After the Fed released minutes of its last meeting, the bond market signaled it fears the Fed will not be aggressive enough with its rate cutting.Market Insiderread more
The Fed minutes also note that "a couple" members wanted a 50 basis point cut, based primarily on the weak inflation readings.The Fedread more
Japanese manufacturing activity shrank for a fourth straight month in August as export orders fell at a sharper pace.Asia Marketsread more
Analysts generally doubt how effective the People Bank of China's latest interest rate announcement will be in significantly helping businesses grow.China Economyread more
The Washington governor had centered his campaign around climate change, calling it "the most urgent challenge of our time."Politicsread more
The inversion is seen by many veteran traders as an important recession omen, though the timing on the eventual downturn is less predictable.Bondsread more
Here's what Nordstrom reported for its fiscal second-quarter earnings.Retailread more
The sexy image that once boosted Victoria's Secret has been haunting L Brands more recently, as women are steering clear of the brand's hot pink, lacy and bejeweled lingerie.Retailread more
Ford is one of four automakers that reached a voluntary agreement with California on fuel efficiency rules, defying Trump and his administration's effort to strip the state of...Autosread more
See which stocks are posting big moves after the bell.Market Insiderread more
"I'd love to say that the optimistic universe is most likely to prevail, but the talking heads talk endlessly about how a recession is inevitable," CNBC's Jim Cramer says.Mad Money with Jim Cramerread more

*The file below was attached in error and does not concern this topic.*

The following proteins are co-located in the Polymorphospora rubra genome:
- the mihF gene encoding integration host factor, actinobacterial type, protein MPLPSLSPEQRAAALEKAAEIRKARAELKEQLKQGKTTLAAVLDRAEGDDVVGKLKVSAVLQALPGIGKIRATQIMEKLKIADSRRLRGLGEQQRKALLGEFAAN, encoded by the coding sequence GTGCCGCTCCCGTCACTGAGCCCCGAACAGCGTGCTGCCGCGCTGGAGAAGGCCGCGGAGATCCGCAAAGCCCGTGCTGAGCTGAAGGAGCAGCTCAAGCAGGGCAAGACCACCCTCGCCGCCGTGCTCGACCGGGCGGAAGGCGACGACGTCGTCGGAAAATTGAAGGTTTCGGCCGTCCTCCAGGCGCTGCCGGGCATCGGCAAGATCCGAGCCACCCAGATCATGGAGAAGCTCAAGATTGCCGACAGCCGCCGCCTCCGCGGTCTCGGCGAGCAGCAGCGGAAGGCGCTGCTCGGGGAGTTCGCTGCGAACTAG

A survey of confidence among American home builders fell in April but remains optimistic headed into the spring, new data showed Monday.
The National Association of Home Builders said its housing-market index fell by three points to 68 in April. The index reached 71 in March, its strongest reading since June 2005.
Economists expected home builder confidence for the month of April to hit 70, according to a poll by Thomson Reuters.
Last month's results were the highest seen on the index in 12 years, as President Donald Trump has been viewed as rolling back regulations in the industry.
In Monday's report, the trade group's chief economist, Robert Dietz, said "there is continued demand for new construction," but "builders are facing several challenges" including "hefty regulatory costs and ongoing increases in building material prices."
"Even with this month's modest drop, builder confidence is on very firm ground, and builders are reporting strong interest among potential home buyers," NAHB Chairman Granger MacDonald added in a statement.
All three of the index's components reported losses in April but are maintaining healthy levels. The components gauging current sales conditions fell three points to 74, while the index charting sales expectations over the next six months dropped three points to 75. Lastly, the component measuring buyer traffic fell one point to 52.
Note: The Housing Market Index is based on a monthly survey of NAHB members targeting the single-family housing market. The survey asks respondents to rate market conditions for the sale of new homes at the present time and in the next six months, as well as the traffic of prospective buyers of new homes.